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The Jetsons as futurists


Robert Tercek & Brett King

July 31, 2022 was the fictional birthdate of George Jetson, so we thought we’d take a look this week at how The Jetsons has stood up over time in respect to its vision of the future.  It’s just Robert and Brett comparing notes and debating what the Jetsons got right and what they got wrong. From smart watches and flying cars to household robots and 3D printers.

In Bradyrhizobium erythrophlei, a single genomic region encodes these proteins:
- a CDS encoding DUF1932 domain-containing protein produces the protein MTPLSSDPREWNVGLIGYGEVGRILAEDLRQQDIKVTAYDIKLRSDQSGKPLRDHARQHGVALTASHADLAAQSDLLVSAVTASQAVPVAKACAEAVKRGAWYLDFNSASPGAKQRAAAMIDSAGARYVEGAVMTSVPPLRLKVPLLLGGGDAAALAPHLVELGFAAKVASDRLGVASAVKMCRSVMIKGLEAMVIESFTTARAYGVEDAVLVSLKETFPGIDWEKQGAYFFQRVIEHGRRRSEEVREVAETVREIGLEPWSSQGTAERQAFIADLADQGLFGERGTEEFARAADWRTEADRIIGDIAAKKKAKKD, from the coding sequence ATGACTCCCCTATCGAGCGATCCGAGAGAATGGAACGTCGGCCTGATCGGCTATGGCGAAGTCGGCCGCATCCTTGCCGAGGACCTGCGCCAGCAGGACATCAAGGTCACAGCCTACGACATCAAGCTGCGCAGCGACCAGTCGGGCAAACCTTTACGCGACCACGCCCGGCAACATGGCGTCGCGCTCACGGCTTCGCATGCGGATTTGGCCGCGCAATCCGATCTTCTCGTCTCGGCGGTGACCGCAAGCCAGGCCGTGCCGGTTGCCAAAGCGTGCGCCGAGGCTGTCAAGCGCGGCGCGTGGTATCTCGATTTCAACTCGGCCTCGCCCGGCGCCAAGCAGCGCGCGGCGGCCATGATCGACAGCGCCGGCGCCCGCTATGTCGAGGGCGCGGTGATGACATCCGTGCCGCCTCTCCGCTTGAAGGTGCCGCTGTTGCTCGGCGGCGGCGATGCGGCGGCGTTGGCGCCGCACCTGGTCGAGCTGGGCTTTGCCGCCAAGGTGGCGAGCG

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this week on the futuristsone thing the jetsons didn't really do was to tackle the whole economic side ofthis you know you don't see poverty in the you jetsons we assume that is sort of in apost-scarcity abundance society and a lot of the work that george was doing was very technical related i meanokay he was pushing buttons but his company was it mr cogswell or whatever it was his plus i can't remember yeahbut um that company was working on technology for the world um and soi think you know more and more companies are going to obviously have that focus[Music] if you grew up like rob and i didwatching cartoons on saturdays you probably already know the show we're going to talk about on this episode infact uh july 31st of this year was the fictional birthdate of george jetsonfrom the jetsons and we thought it'd be interesting to take a bit of a dive into what thejetsons predicted and we know what it's mean for society what they got right what they got wrong and you know what itpotentially means for society in the future given the jetsons was talking about a time 20 or 30 years from now andhow the jetsons may yet still predict some of the things that we have comingrob do you do you remember the jetsons growing up as a kid who could not remember the jetsons theMedia Literacyjetsons and the floonstones were foundational concepts and media literacy when i was a kid yeah they were on theair constantly we were bombarded with cartoons those cartoons and many others of course but those were really reallyrelevant i think compared to some of the other things like you know looney tunes cartoons with bugs bunny and elmer fuddand so on uh for some reason the hanna-barbera cartoons really resonated with ourgeneration and apparently they continue to resonate with people you know the funny thing about thejetstans is they only made one season they made 22 showsand it wasn't even considered necessarily a successful show when they produced it so it's a little bit like star trek in that way you know this showwas introduced um it ended up having a lasting impact but at the time it was kind of like yeahyou know just another show um one of the reasons it didn't it didn't last you know the first season umwas the only season that they produced initially was because it was produced in colorand you have to go back to 1962 and realize that most households didn't have color tvs in fact most households didn'thave color tvs until 1970. so very few people could see it in color and that show in black and white iimagined would not be nearly as fun to watch uh so they were very futuristic isuppose the two producers hannah barbera when they produced it they um they had vision about the future oftelevision and in a way i'll bring that one to life so brett how about that 100 years howdid they arrive at george jetson's birthday how did they figure that out do you have any insight i i yeah i don'tknow i mean i i did a little bit of research um before the show i don't know why they chose that date but you knowwhat it it always you know when i was growing up in the you know like the 70s and 80s the 2020s were the futureright it wasn't 2 000. it was like 2020 is is what we defined as the future youknow so and here we are in the future yeah how does it feel you're here nowexactly but i i did find out something interesting um the jetsons of courseresided in orbit city it was called um you know there's a lot of talk about orbital cities now and so forth we hadrosie the robot and so forth but the city's architecture was rendered in what we call the googie style have you everheard of this that's huge i live in la man it's everywhere yes of course um so um youThe Groovy Styleknow it's not the google style let's be clear it's the googie style but this is the style of architecture that sort ofinfluenced the way we thought about the future in the 60s and so forth so umeverywhere you drive in la you see houses on stilts with with the groovy uh the groovy signature style um names onthem and then the garages the parking garages are underneath so that idea of a house on stilts is uh is the inspiration imean i imagine that the the producers would drive past houses like that all the time when they're on their way to work in laand they decided then to uh to make that the theme the visual theme for the show it's like just make the stilts tallermake the buildings higher so let's talk about some of the things they predicted that um you know have uhimpacted our day-to-day life uh these days of course the most obvious one i thinkprobably be would be the video phone now i thought you're gonna say the robot theflying car come on well yeah you know flying cars and rosie the robot we're going to definitely getinto that um you know the sort of humanoid personification of androids right but um if you think about thevideo phones that was the majority of their communication now in the 1960s that was prettyout there you know we had dick tracy you know which which was a concept earlier than the jetsons of course butin the jetsons they took it to a new level they had um telly tele schoolingyou know um part of the schooling was done on video they had flat screen tvs and they had smart watches which youcould do video calls from as well so all of that was fairly advanced thinkingyeah one episode even uh elroy the boy alvaro is watching the flintstones on his wristwatchwhich at the time seems super futuristic and today it's like yeah so what you can everyone nowyeah exactly and of course you mentioned rosie the robot um so rosie helped the kids withthe homework um well you know we do have some robots that are learning assistancerobots now um like um i'm just trying to get the name of of umthe one i can't think of it right now but i'll i'll think of it as we go um but of course um the other aspect isrosie did a lot of the household chores and we don't have robots that walk around but we do have robots that vacuumand mop the floors today yeah yeah for sure and people keep telling me they keep getting better andbetter those roomba robots they were a bit of a joke a few years ago but now it's like a real thing no um you know i i think uh obviously astime-saving devices go you know you can even get them mowing the lawn now cleaning the pool um you know there'svariations on it um but the big thing is you know obviously you know vacuuming the floors you can just leave this thingto go it is a big saving um device but it was sort of that push button societythat was embedded in the whole jetsons world so and speaking of push buttons that's what george did for a living hisGeorge Jenkins Jobjob was to push buttons at a factory right so uh in every episode you'll see them pushing buttons you know they wantto make a meal a little screen magically appears then they can select what meal they want to make or you know if it'stime for elworth to go to school the mother's crazy food princess yeah yeah then they can select the destination andthose pneumatic tubes you know some of it is a bit of a joke like the the pneumatic tubes that transport people up and down rightelevators that was a throwback to department stores in the 1920s nightbreak that had those pneumatic tubes but theythought it was cool and they were like let's bring that back for the future that'll be the way we transport people into well we could have vacuum trainslike you know hyperloop and things like that so you know if you wanted to extend that concept but i'll give you a quotefrom from one of the episodes i watched in preparation for this from george jensenat work he said boy these three-hour days are killing menow um if if you know his work pattern his work consisted of an hour aday two days a week now this at the time and even today seems a little bitridiculous but in highly automated societies that we're going to see develop over the next 20 to30 years we know that artificial intelligence is going to have a massive massive impact on employmentso it may be that we end up working you know far less hours than we do today orhaving something like universal basic income because we've been replaced by artificial intelligence what do youthink i think this is a moment for some humility as a futurist because futurists have been making this prediction forHumilitymore than 100 years oh as we automate more and more stuff in society people will be working fewer hours we'll havemore time for leisure we'll all be artists you know what brett here it is in 2022 when we're no closer to thatvision than we're working harder than ever dude yeah no but having said that i mean ifyou look at the structural elements of employment um you know the right now the sort of supply and demandcurve argument this is what i wrote about in rise of technosocialism is the likelihood is that you know we'llreplace more and more humans with ai anywhere there's process you knowprocesses that can be repetitive you know you can get algorithms or robotics into there um and that means thatessentially you know the demand curve that we talk about in terms ofmeeting that from a supply perspective we've got less and less human labor dependence there because we're usingmore processing cycles but it doesn't mean we won't work and i don't i thinkum you know this is where the key argument comes from ai disrupting employment people like people need workthey need purpose in their life but what the ubi trials are telling us is that people start their own jobs at amuch higher frequency on ubi than the general population people get much more involved in community and socialactivities at a much higher rate with ubi and don't forget you know we are going to have a big you know a hugedemand on labor for climate mitigation in um you know particularly from the2040s onwards that's going to require a lot of human involvement so i just think the role ofwork in society is going to change not that automation's going to be the end of work and we're all going to become artists although you've you're alreadyan artist so you've already got a footer i'm also i'm all ready for that future i just want the the end of workpart to start the the the thing about the the ubi though liberating people from dependencyEnd of workon work and particularly dependency on physical labor um i think that's really promising vision right so you say yesyeah we can automate more and more things robots robotic systems automated systems canproduce more and more uh parts more and more finished products and even transport them so many of thephysical tasks in industrial society and in advanced manufacturing are going to be automated i think that's a safe bet idon't think that's like a huge prediction or a gigantic leap we can see that happening so then the question is like where do the humans find purposewhere do the humans migrate to well there's a great deal of opportunity for humans to invent new thingsand um if many folks who are big big bulls and big believers in this robotic futurethey say look humans have never ceased to find new needs to invent new wants and new desires right and i think that'sa really useful way to look at this robotic future it's like okay what gifts have you got what skills have you gotto invent things that people will desire and as there's a surplus of human labor and human imagination available we'llprobably start to do more imaginative things i would imagine the more things that require human imaginationmore novel mashups more creative yeah maybe more handmade stuff you know as more and more as more things areproduced on an automated that will drop in value and the perceived value will go away as well it won't seem so scarce orrare so highly polished manufactured things that almost are perfect that's whatyou'll get from a robot um we'll turn to humans for wabi-sabi you know that kind of like flawed the artifact uh theEconomicshandmaid's the detail that lets you know that a human being did it and that's a great creative pursuit so listen ifthat's the future we're aiming for where we're all potters and knitters and gardeners i'm open to that idea i thinkthat could be great fun one thing the jetsons didn't really do was to tackle the whole economic side ofthis you know you don't see poverty in the jetsons and issues you know we assume that is sort of in apost-scarcity abundance society and a lot of the work that george was doing was very technical related i meanokay he was pushing buttons but his company was it mr cogswell or whatever it was his boss i can't rememberum but um that company was working on technology for the world um and soi think you know more and more companies are gonna obviously have that um focus but it's sort of really the question ofeconomics in highly automated societies is a good one because if so much ofsociety and resource allocation is highly automated um not only where do humans add value but how do how iseconomics work when so much of what we have is just immediately available like the food printer you know as an exampleor um you know like you know when when she was doing the grooming for the kids and things likethat you know your hairstyle could be changed by the machine or the toothbrush um you know robot hand that came outthings like that but all of this time saving and all of this automation um you know creates a society where somuch of our daily needs are met by that high level of automationwhat need do you have for money if all of your basic needs are catered for if you've got a 3d food printer that canspit out food and you've got a 3d printed home that you can live in homelessness that doesn't it doesn'texist and you've got these not so fast here andhang on hang on hang on so a closer look at the show will reveal that actuallythey airbrushed an awful lot out of that story so one of the things to pay attention to when you look at oldWhats Missingforecasts for the future including cartoons like the jetsons is what's missing what didn't they think aboutwhat were some of the things that were happening in society right then when they were making that story that theyleft out and they neglected one thing you won't see in the jetsons is black people or people of color right so youknow this isn't this is a show it was created in 1961 1962 there were race riots in the united states the the civilrights movement was in full swing and just a few few years later the civil rights act would be passed in the unitedstates so this is a very present part of american society at the time but it was airbrushed right out of thestory and with respect to that vision of abundance brett i'm sorry but i gotta chime in i hate to be the downer here inthis story but apparently that's the way it's playing out today so there is an episode there's an episode of the jetsons called thespacesuit uh where uh where george's boss and their big rival competitive firm are trying to develop a flying suitand one of them drops to the ground now you never see the ground in the show you actually see it a couple of times butonly a couple times but it really it raises a pretty interesting question like well over orbit city where actuallyis orbited city it's in the sky who lives on the grounds they're built on these uh you know pylons or towers or uhyou know they're up in the they're raised up on pillars well the spacesuit falls to the ground and guess what itlands on a homeless person it lands on a hobo and so it turns out that there is a guywalking around on the ground and it's actually interesting he's walking around like a park it's like a green parkbut he has holes in his shoes and his clothes are ready and torn up and so on so he's quite clearly what we would calla homeless person today and so the the economic story that's implied there is alittle darker than what you're suggesting because what it says is that there is abundance in this world of thejetsons but it's abundance for the rich people who have jobs who live in orbit city and then the poor people who don'tAbundancehave good shoes who are homeless they live on the ground on the planet earth now when they went back to redo the showin the 1980s when ted turner's uh turner broadcasting controlled that library uhthey bought they bought a hannah barbara and they they brought the show back and they made more episodes and and umunfortunately just like the the modern episodes of the looney tunes they're not as good as the original series they're not as wacky um and they started to playup this theory uh they they emphasized this notion a little bit in subsequent episodes where you know the earth hadbeen spoiled the the environment was spoiled that's why they had to live in in these these tower cities and sky andso forth that's a little bit of a 1980s addition to this show might not have been necessary but what they did is theyunderscored something that was baked into the first series which is this notion that there are people who have good things and they've got abundance inflying cars and they live in this great city and there are people who do notand that's sort of the elysium you know vision as well if you see that you got a matt damon movie right thatmovie is the jetsons i mean it's it's the jetsons the dark perspective it's the worm's eye view like the person onthe ground who's trying to get up to that beautiful planet in the sky the city in the sky that's exactly what elizium is elysiumis basically a high-tech version of the jetsons and and that's one of the flip sides potentially of ubiyou know if you've seen um the expanse universe i don't know if you've ever watched the expanse sci-fiin the expanse you have two classes of people you have those that are part of the elite class um you know and this ison earth you know because you have the belters and others people you know the martians and so forth living living outside of the earth but on the earthyou have two classes of people you have the wealthy elite and you have the basics those are on basicand you know um so that creates the stratification of human society because yes you have all of your needs lookedafter from a basic income perspective you don't go hungry you have a roof over your head you have clothes access to youknow healthcare and education but that's it you know you don't have the wealth and abundance of the the wealthy eliteclass those are you know involved in governments or own own the technologies and corporations that create likegenetic engineering and ai and all of those sorts of things and that that is a highly probable outcome of highly techhighly automated societies unless we figure out a way for better wealth distribution because the way we think ofwealth distribution today is as the economy grows we get better paying jobsand so if those jobs don't exist um you know we've got ubi then that ability to have uh social mobility is uh you know aproblem yeah that's interesting listen yeah i could go deep on uvi i'm i'mUVIskeptic personally um i think that i think it's a dangerous thing for people to be dependent on a handout for fortheir income but it seems like what social safety netdo you have if if ai takes jobs you know you've got to have something so this is a philosophical debate you know this isa philosophical debate we're going to have let's just think about truck drivers affected by you know autonomousvehicles um now you know andrew yang has made this point and you know united you know depending on where you sit on thepolitical spectrum but he said you know like we talk about retraining truck drivers as coders but how realistic isthat you know when you look at coal miners and others who've been displaced because of uh changes you know thereality is it's not very realistic so you can't just leave them to be without income you know you have to provide somelevel of support so depending on how large scale technology unemployment isyou know that's where we start talking about solutions like ubi and of course zuckerberg you know mask um you knowmark cuban all of these guys um you know peter thiel all of them talk about ubi as a fairly um you knowlogical outcome of technology based on importance of course they do of course they do they're billionaires i mean comeon this is a billionaire's approach to dealing with people who are displaced by their technology right they say exactlylet's just figure out some scheme to pay those people they haven't really put themselves in the position of a person to be on the receiving end of that sothink about the person who's receiving ubi where's the agency there where is their ability to determine their outcomeyou're getting a handout every single month it's a fixed income that does not sound like personally to me like a very appealing outcome itsounds like a scheme where they foster huge dependency on a government that hands out things and then there'sanother group as you point out we can't get away from this notion of class there's one class that reaps all the benefit and all the rewardsokay enough on that topic here's another thing that's missing from the jetsons which is an interesting thing if you think about it 1962 the other thing thatwas going on was the beginning of the vietnam war and the pigs invasion in in uh cuba andthe cuban missile crisis so we had the coal cold war in full swing andit was a shooting war and um now of course you wouldn't expect to see that in the children's cartoonbut there is an episode where george gets drafted by the military and so thiswas not on the periphery people wouldn't even remember that one either even a kid's cartoon would be aware of this uhof this dynamic that there were people who were being drafted and sent away to some war far away in another part of theworld what was that about why didn't they forget have robots doing all the warwell you know with respect to the robots it's quite a lot you know it's not just the fact that there's rosie the robot in the houseuh one point the drones rosie falls in love with another robot and uh the robotEffective Computinguh the the the superintendent of their building sends his robot away for repair and rosie's pining for that and inanother episode rosie thinks that they're gonna replace her because she's kind of an old model robot and so she's she's concerned that thatshe's going to be replaced and so she she goes away she runs away from home a robot run awaynow this notion is about effective computing computers that have emotions and computers that can sense ouremotions and maybe even predict and anticipate our emotions while that's a highfalutin way ofdescribing a kid's cartoon that's clearly the intent that they had with those episodes where rosie's feelingthings and understanding the way people feel this is a huge topic in computing and it's one of those topics that is likesort of permanent dawn in the sense that the sun never fully rises on effective computing where computers can discernhow we feel and how we're responding today when you call a call center and you're on hold for 25 minutes oryou're navigating through voicemail hell a series of menus trying to find the person who can answer your problemthey actually have effective computing systems listening to your voice tone and they can tell whether or not you'regetting angry so people don't realize this but it quietly and invisibly this kind ofeffective computing has started to enter our world and into our experience unfortunately in the worst possible wayuh through call centers um but nevertheless people have that experience today so we might not notice it we mightnot be aware that there's an ai listening to us when we're on the phone on hold or calling a call center but we arebeing monitored right now by effective computing so that's another one that the jets yeah i read i read a googleresearch article on that um recently actually and and like you said it's the the sort ofemerging dawn thing um the reality is that we haven't reallystill cracked that particularly in terms of uh facial recognition with emotions it's it it turns out you know you can besmiling and you can be upset right and so um you know there's uh there's othercues micro expressions and things like that um i did want to get into the wholerobot um play in this because um obviously um you know the way we havethought about robots in science fiction generally and android is a very common form ofrobotics we see just displayed in science fiction so of course you had uh um you knowthe forbidden planet you had um um you know the the robot from uh lost in spaceum you had hell named lieutenant commander data you had metropolis you know all of all ofthese movies portrayed uh robot um or human-like robots nowthe word robot itself comes from the czech word roboti which came comes from a play that youknow um or the first use in in in fiction there was in 1921 with rossum'suniversal robots um of course that was in check and they presented the robotsas these electronic servants um and if you go back a bit further you had the steam machine man at the prairieswhich was 1877 i think in terms of um you know these penny penny novels thatwere were written in in you know in in the states and this was a steamsteam machine based man that would be able to pull um you know carts aroundinstead of horses but um you know we have got this common theme of robots being servants for usand them being in this android form in fact the the czech word robotic literally means a serf a you know aindentured servant right um and so this is again something thatyou know we are going to you know we here talk about robots rights and things like that the jetsons definitelysort of dealt with that a little little bit in respect to robot personalities and so forthbut you know if we do get sentence sensor machines which seems fairly likelyyou know what sort of rights they have and the respect for other intelligences and that we have to shareum the planet with you are starting to see some awareness creep in you know the the fact that um octopuses umdemonstrate uh forms of intelligence that you know dolphins have complex uh speechpatterns and so forth and yet you know we consider them food today so um it's interesting to see howthe emergence of an alternative intelligence in the form of ai might change the way we think aboutspecies that we co-exist with whether they are ai you know machine-based species orwhether they're the existing species we have something like jets and necessarily dealt with you know so if we can createsentient robotsan intelligence that we consider sentient which by the way some people already think we've done they're wrongbut nevertheless they think that we've created ascension robot so maybe we're on the brink maybe we're knocking onthat door and then what you're you're you're assuming or you're proposing that that might cause us to value other kindsof sentient creatures other life forms like octopuses uh dolphins um we might we might value them evenmore uh if we're able to create it i sure hope that's the case i wonder if that'll be true my big wonder is if we create sentientrobots what are they going to think about us yeah and why would they care about uswell you know i i i where the creators be you know they have to co-exist withus um you know unless they're they're skydiving those are two pretty big those are pretty big assumptions the firstthing that the robots are going to do is make better ones right then they'll be the creators and with respect to us likedo they have to share the planet with us we're profligated wasteful we can't manage our healthcare yeah we we createpollution like we're we're incredibly inefficient we're maybe the most sophisticated biological organism onplanet earth but i think a new form of life that's not biological in origin might look at us and say what an inefficient processlet's just get rid of all these things that'll solve the problems entirely well the the other thing is that when wethink about robots and how they might interact with us is we're often thinking about how super powerful humanswith high order intelligence would respond and it's you know the absolute power corrupts absolutely concept butyou know we've got no guarantee that robots with you know higher intelligence than us may think like humans of coursethey could think much more differently from they could be pure logic machines they could thinkvery differently from humans so when we can't assume they're going to be sentimental like it's a gigantic blunderto assume they're going to be sentimental about us i think they're going to look at us with some large measure disgustyeah yeah yeah i mean thanks for that upbeat uh assessment youknow you're getting what did you have for breakfast this morning i'm sorrythe other thing i noticed i was looking at the jets and thinking about today's show is how many things didn't change howmany things were in the show that were buried at the program every single week there's an episode where they they go toa football game or you know george is playing golf with his boss or there's umyou know there's there's a space cubs which is like the boy scouts you know where the sun elroy is there there's cardealers and bank robbers all this stuff seems like artifacts from a bygone era like oh wow these are these are kind ofthe tv tropes there was no internet either not in the way we think of it there was obviously automated systemsand um you know you could select from menus for food and things like that but um you know and there was but it wasmore tv like in terms of the way they portrayed yeah everything was tv and tv is a big part tvs in every episode tv isthe central thing that the family does you know you we talk about this wonderful time when people won't have to work well in the jetsons you know georgeis the only one who works he only works three hours a day or three hours a week exactly and so what do they do with all theirspare time well they watch a lot of television it's what they do that's that's one of the main things that the family does and tv it's going to be themetaverse though by the time you know we're in george jetson so they uh they spend a lot of time ongender rolestv the the el roy wins the tv contest in one show in another in another episodeuh both judy the daughter and elvery uh have a tv career and george has to quithis job to go manage their career and so television is a big role the other thing i noticed in looking atit about things that never changed or changed slowly or retrograde in that show is the role of womenand um this is really extreme first of all the idea that women would have jobs in 1962 in this tv show it was supposedto be about 100 years in the future that idea yeah doesn't exist like women don't haveroles outside of the home even in the opening trailer the opening credits uh george is dropping everyone off atschool and then uh his wife uh jane he offers to give her like a 20 billionshe takes the whole wallet so she takes his wallet and then goes to the shopping centerand then many episodes george is at work dreaming about when he gets home he'll have a nice uh cooked meal his wife willcook his meal and massage his feet and so on and it's like wait a minute what kind of gender roles are are wepropagating here for you know a time that's theoretically 100 years in the future there's even beauty contests uh in the show so likewe have a lot of retrograde stuff and she gets stressed out about answering the video phone when her hair's a messyou know and and things like that so yeah it's it it was a very1960s view of gender roles and so forth and of course that waywe meet certain amount of transgender people or that's great exactly that's right so we have to make progress inthat respect that's exactly what i'm thinking is that society continues to move ahead in a fitful way you know itgender roles todaystarts and stops but it does lurch ahead and sometimes there's genuine progress that's made youwould never you would never write a story like that today you would never make a tv show where the gender roles are so unequalif anything today you'd probably talk about how families are juggling jobs and fan and family time andyou know their own individual pursuits and running out of time that would be a more effective accurate reflection probably not a fun tv show but that butthat you know that's an interesting point you make because um you know even right now while we haveyou know big debate in the united states for example on abortion and transgenderum you know lgbtq movement and so forth and you know it feels to some extentlike we're we're you know we're reverting back on some of those social issues butif you look at the broader progress humanity makes this is the point that brad templetonmade in that other episode we had is that generally speaking you know the thestewards who look back in history at these things um they lose out because technology alsorequires us to philosophically evolve as a species andum you know we have we have seen that in terms of as you mentioned the civil rights movement and other things we areyou know we've got more progress to make on that front but we have made tremendous progress which is audibleyeah i think that's worth considering and just in terms of the general gender roles remember in 1962 is the yearwhen marilyn monroe sang that very famous and sultry serenade presidentmr president that's right just a few months before she died and there was scandalous at the time it wasrumored that she was having an affair with the president uh and so there were that's kind of like who wasn't having anaffair with jfk i mean today this stuff would be like explosive right you would never no it would beintolerable and it would be in the front page yeah back in the day it was kind of wink-wink not um so so that's a little bit of like ahistorical perspective and i guess yeah you're right it shows us that we make a kind of progress maybe it's lurching anduneven progress uh you know in the united states people today feel stagnated and they feel frustrateduh career-wise because um our wages haven't gone up real real working wageshaven't gone up in about 30 years but around the world that's not the case and around the world hundreds ofmillions of people in that 30-year interval have moved into the middle class and that's a gigantic achievementfor humanity so it's on especially in china that's exactly what i'm talking about and indiaand indonesia and other parts of south asia but also in latin america and just to put that in perspectivein 1962 when the show came out the average income in the united states was five thousand five hundred dollarsto buy a home a new a new house cost twelve thousand five hundred dollars right so it was like two two and a halftimes your annual average annual salary which is and today it's 20 times that's a general salary yeah a new a new carthe great American dreamcost three thousand dollars you could import a car for about fifteen hundred dollarsa gallon of gas cost 28 cents in 1962. so my goodness so no wonder peopleweren't stressing out about income and stressing out about work and stuff you know if you wrote that story today you'd have to take into account the fact thatpeople are struggling to make ends meet the costs are high income hasn't grown and so forth wellthe great this is the great american dream you know back in those days if as long as you worked hard you could havethe the white picket fence the you know the four four bedroom home the new car every couple of years the dishwasher andthe appliances and things like that because the wages match the consumptionand that was you know this massive middle-class growth that happened in the u.s but of course in the 1980s um youknow late 70s and 1980s we had both thatcher and reagan um ha you knowreally put a lot of pressure on the trade union movement collective bargaining then we had the deregulation of thefinancial services market all of that led to as you said that stagnant wage growth butin china we haven't you know we've seen that wage growth it incredibly improved they've eliminated extreme poverty overthe last 20 years entirely in china whereas now in the us the number of people living below thepoverty line line has climbed so there's more net people in the united states in terms ofpure numbers living below the poverty line today in the u.s and there are mexico so you know that's an effect of the sortof stagnant wage growth but you know and it's and you know that's why we're so sensitive to this inflation right now isthat that that that margin of error you know or that mark that buffer in betweensalary and a you know a healthy existence is so thin these daysbecause of um you know stagnant wage growth and that's a problem of wealth distribution and that again as youmentioned you know this is a problem really wasn't discussed but it was hinted at in in the jetsons and it'ssomething that in as we get more and more automation we're going to have to pay a lot more philosophical attention to how do weguarantee that distribution of wealth because the us is the most prosperous economy the world has ever seen whichbelies the question why is it that health care outcomes are so poor in the country you know and you know why don'twe have you know why doesn't everyone have access to you know phenomenal education and so forth you know youwould think that the wealthiest country in the world could provide those basic core needs to uh to to the whole of societywell brett it's a choice right it's a decision right and as you point out we've got 50 years of neoliberaleconomics this sort of milton friedman school in the chicago school of economics that preaches extreme distribution ofwealth you know where you've got the the great deal of wealth going to a very small number of people thatconcentration of wealth upsets the balance it also actually ultimately upsets a democracy it makes it very difficult for a democracythe potential of humanityactually did they ever have voting did they have a show voting on the jokes they did not no no in fact they don'tshow any civil society or government as far as i can tell so it's interesting so they'll automate it they weren't issues at the time becausepeople took that stuff for granted it wasn't dramatically interesting where today if you think about a showlike game of thrones it's all about political struggle and you know kind of the bloodthirsty cut and thrust of howto get how to get to the throne that's the most popular tv show in history um and and it's you know gory uh it'scompletely fine but it's all about a struggle for the top it's a struggle for the crown right you wouldn't have told a story like thatin 1962 because that just wasn't a theme it wasn't a mainstream themei think that's one thing that we need to get back to you know if you think about the 60s you know particularly with thespace race the atomic age and so forth it was all about the potential of humanity that's whyjetsons as a cartoon in many ways existed is because we were thinking about the potential of the future andwhat it could do for humanity but you know the super competitiveenvironment particularly post the oil crisis years you know in the 70s has produced this heightened view ofcompetition we compete on an individual level for salary we can compete we can compete company versus company for forclients for revenue for market share we compete nation against nation for globaltrade and so forth but in the 60s it was really about competing for humanity forthe future of humanity and yes there was still competition but it was secondary to advancing the humanspecies hopefully the competition that we had at the time was the cold war right so therewas the system which was expanding let's let's not forget in the 1960s marxist-leninistway yes they were on a path to global revolution right all the colonial countries in africa for instance inlatin america were subject to to infiltration and manipulation by soviets so you had that as a threat andactually you know we don't talk about this much and in the united states we're not supposed to talk about it i guess butthe united states was a lot more fair to workers when the soviet union existed and as soon as the soviet union went outof existence in 1990 when you know when the cold war ended lo and behold we have this surge ofinequality and suddenly workers are being treated poorly why is that the case gee let's think about that for asecond so there was a real competition of ideas and it was lively in the 1960sbut the competition of ideas was between western-style capitalism and soviet-style socialism right orcommunism if you will and um and that competition of ideas forced governments around the world to think about fairnessand equality and treating labor right making things accessible making education accessible don't forget in the kennedy years they opened up a wholebunch of colleges uh trade schools right the idea was to educate workers and the government invested resources thegovernment didn't it wasn't run on the same basis that we run the government today this kind of like economic measurement of roi and every singledecision a very short-term perspective instead they were focused on the long-term values because and create youknow we heard a lot more talk about the american way of life yeah the defenseagainst the communist movement and everybody in the country todaybut today we don't hear talk about the way of life we you know we hear about making america great again but the focusisn't on producing a way of life that everyone's comfortable with necessarily it's getting back to traditional valueswhen in fact you know that that way of life that everybody could prosper that everybody could beum prosperous have a new car every few years have a roof over their head have you know um you know the roast dinnerevery sunday um you know the tv where they could you know have that leisure time and entertainment and the kidscould be out playing sports on the weekend and so forth that way of life that was really valued we've lost a lotof that you know and that's something that i think if we are going to have highly technical societies like thejetsons it's got to be based on bringing that sort of quality of lifeto every corner of humanity rather than you know just a select few who own theassets and the wealth uh you know the power the the future of hit you know highly autonomous societieswhat a manifesto and what thought do you think we should leave leave it on apart from that umvision you just shared with us all right i like that vision just fine no listen it's a really it's a stirring visionright we took a fairly trivial thing a fairly trivial topic today a cartoon show it was about about 100years in the future that's now aging and it is definitely showing its age uh with all of its built-in biases andall the people in the story who are erased out of the narrative so some of that stuff did not age well some of thetechnological forecasts well those were pretty as spot on some were not um but as you can see these narrativesthat we tell ourselves can have a profound impact and sometimes they're a reflection of the society around them and so forpeople are listening today i think let's take that away from this uh say like gee what stories are we telling ourselves today about the world we live in in thefuture that we're about to build where is the vision of progress and is it a vision of shared progress isthat an equal vision of progress so i like the note you just shared with us i think that's a powerful manifestowell you know um if you like this episode you know what to do you can go and give us a five star rating on itunesuh you can tweet us out you know um rob and i you know we don't do this type ofepisode every week let us know what you think you know would you like us to have more discussions on the future like thisof course we can bring guests in obviously we focus on the futurists that are building the world of tomorrow butsometimes it's good to get into the weeds and talk about whether the future is going to be good or bad and how we're going to get to a future that'sdesirable and positive for everybody so that's what we uh we thought we'd do with the jetsons today let us know whatyou think about it and don't forget to as i say you know leave us a review and thanks to our production team to kevinharrison to uh elizabeth severance um you know silvie and carlo who help usyou know put the show together each week and thank you all for listening as well um we really enjoy being on this showrobert robert and i and we enjoy the fact that you guys find it intriguing and interesting as wellbut you know what we're going to say next right we will we'll be back next week wewill see you in the future in the future [Music]well that's it for the futurists this week if you like the show we sure hope you did please subscribe and share itwith people in your community and don't forget to leave us a five star review that really helps other people find theshow and you can ping us anytime on instagram and twitter at futurist podcastfor the folks that you'd like to see on the show or the questions you'd like us to ask thanks for joining and as always we'llsee you in the future